Should the gum disease (periodontitis) be at a severe or advanced stage, we have in-house periodontists who can provide a consultation to assess and plan future treatment, manage the case personally, and review for progress. This in-house service allows prompt, efficient and comfortable treatment. Periodontists are trained to perform certain surgeries that address gum problems that cannot be addressed by nonsurgical treatments.
Non-invasive treatments are the first choice for treating problems with the gum. Gum disease causes pockets of tissue to form around the teeth. The bigger these pockets, the more space available for bacteria to thrive. These bacteria can destroy gum tissue and bone, leading to tooth loss. The most common procedures are scaling and root planing. Scaling involves carefully cleaning the root surfaces to get rid of plaque and calculus (tartar) that form in the pockets of tissue that separate the tooth from the bone. Root planing removes bacterial toxins by smoothing the root of the tooth. Additionally, the periodontist may apply antimicrobials to the gums to kill any additional bacteria. For many people, this treatment is sufficient but needs to be maintained on a regular basis.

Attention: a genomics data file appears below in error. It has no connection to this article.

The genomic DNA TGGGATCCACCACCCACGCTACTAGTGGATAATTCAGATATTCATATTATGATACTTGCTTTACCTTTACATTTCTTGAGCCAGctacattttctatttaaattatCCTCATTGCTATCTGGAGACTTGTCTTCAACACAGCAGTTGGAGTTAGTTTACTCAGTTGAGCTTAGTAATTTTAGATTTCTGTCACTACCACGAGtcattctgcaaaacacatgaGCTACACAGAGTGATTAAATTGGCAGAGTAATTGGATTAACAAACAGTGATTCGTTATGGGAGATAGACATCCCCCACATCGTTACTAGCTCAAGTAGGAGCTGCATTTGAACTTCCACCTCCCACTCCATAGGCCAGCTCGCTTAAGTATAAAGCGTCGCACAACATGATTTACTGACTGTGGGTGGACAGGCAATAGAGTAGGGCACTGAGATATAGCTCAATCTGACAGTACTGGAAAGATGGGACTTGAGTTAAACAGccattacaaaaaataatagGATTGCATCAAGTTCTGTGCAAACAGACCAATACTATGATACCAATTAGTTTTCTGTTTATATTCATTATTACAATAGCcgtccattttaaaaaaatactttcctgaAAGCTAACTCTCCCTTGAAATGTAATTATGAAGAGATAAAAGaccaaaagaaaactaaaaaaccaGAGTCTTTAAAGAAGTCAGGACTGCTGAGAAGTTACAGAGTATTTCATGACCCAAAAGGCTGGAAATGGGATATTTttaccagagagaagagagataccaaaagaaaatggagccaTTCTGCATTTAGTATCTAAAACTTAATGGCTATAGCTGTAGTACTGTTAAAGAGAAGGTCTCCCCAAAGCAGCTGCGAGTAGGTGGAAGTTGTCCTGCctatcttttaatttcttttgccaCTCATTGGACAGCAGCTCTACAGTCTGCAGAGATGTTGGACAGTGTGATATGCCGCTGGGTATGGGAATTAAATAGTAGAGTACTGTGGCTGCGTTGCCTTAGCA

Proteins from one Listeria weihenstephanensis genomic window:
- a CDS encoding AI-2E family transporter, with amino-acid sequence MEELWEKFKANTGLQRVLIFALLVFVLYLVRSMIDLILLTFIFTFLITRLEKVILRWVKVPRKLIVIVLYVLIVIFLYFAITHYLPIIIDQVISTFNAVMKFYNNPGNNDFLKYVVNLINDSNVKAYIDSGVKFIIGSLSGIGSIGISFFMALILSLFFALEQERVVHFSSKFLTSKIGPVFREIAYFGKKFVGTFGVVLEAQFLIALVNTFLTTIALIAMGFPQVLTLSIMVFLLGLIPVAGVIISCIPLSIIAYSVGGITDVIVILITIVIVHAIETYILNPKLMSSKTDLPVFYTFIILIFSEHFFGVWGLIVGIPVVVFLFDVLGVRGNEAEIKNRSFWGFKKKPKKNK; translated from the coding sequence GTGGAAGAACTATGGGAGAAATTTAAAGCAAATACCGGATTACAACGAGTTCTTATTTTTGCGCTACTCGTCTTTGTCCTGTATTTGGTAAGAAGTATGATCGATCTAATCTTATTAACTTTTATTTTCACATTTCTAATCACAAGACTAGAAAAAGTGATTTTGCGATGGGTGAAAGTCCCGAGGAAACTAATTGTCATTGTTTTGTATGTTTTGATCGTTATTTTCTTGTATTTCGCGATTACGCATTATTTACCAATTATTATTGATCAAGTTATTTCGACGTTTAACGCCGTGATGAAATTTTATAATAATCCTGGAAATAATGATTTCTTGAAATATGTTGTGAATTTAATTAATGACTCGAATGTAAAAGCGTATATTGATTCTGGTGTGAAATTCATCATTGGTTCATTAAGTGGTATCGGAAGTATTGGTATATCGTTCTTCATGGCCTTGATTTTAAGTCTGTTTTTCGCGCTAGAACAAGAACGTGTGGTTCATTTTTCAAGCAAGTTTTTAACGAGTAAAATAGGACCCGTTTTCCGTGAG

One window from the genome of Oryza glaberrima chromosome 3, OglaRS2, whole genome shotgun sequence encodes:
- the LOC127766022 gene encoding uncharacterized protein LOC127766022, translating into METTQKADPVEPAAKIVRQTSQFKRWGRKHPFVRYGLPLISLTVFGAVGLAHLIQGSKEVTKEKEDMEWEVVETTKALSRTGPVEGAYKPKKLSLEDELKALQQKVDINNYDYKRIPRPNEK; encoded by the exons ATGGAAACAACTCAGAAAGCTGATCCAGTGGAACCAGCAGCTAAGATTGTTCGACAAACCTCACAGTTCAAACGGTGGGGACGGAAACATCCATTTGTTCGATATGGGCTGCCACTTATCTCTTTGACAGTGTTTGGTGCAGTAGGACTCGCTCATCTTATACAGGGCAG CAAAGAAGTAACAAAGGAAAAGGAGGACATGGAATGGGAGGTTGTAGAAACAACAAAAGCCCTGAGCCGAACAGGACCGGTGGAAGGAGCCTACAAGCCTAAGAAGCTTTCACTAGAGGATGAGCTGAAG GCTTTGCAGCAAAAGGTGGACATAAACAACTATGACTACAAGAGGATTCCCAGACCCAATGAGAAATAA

These surgical procedures help regenerate bone and tissue destroyed by bacteria. First, bacteria are removed and after, bone grafts or tissue-stimulating proteins are used to help regenerate these structures.
A periodontal procedure that lengthens the tooth by removing excess bone and gum tissue. This can be a purely cosmetic procedure to reduce the appearance of a “gummy” smile. It is also performed to prepare the mouth for other cosmetic or restorative procedures.
Soft tissue grafts
When the gums recede, the roots of the tooth become exposed. This can cause sensitivity to hot and cold foods and drinks. For some, it is an appearance issue and the procedure is purely cosmetic. Soft tissue grafts can cover exposed roots and help regenerate new tissue.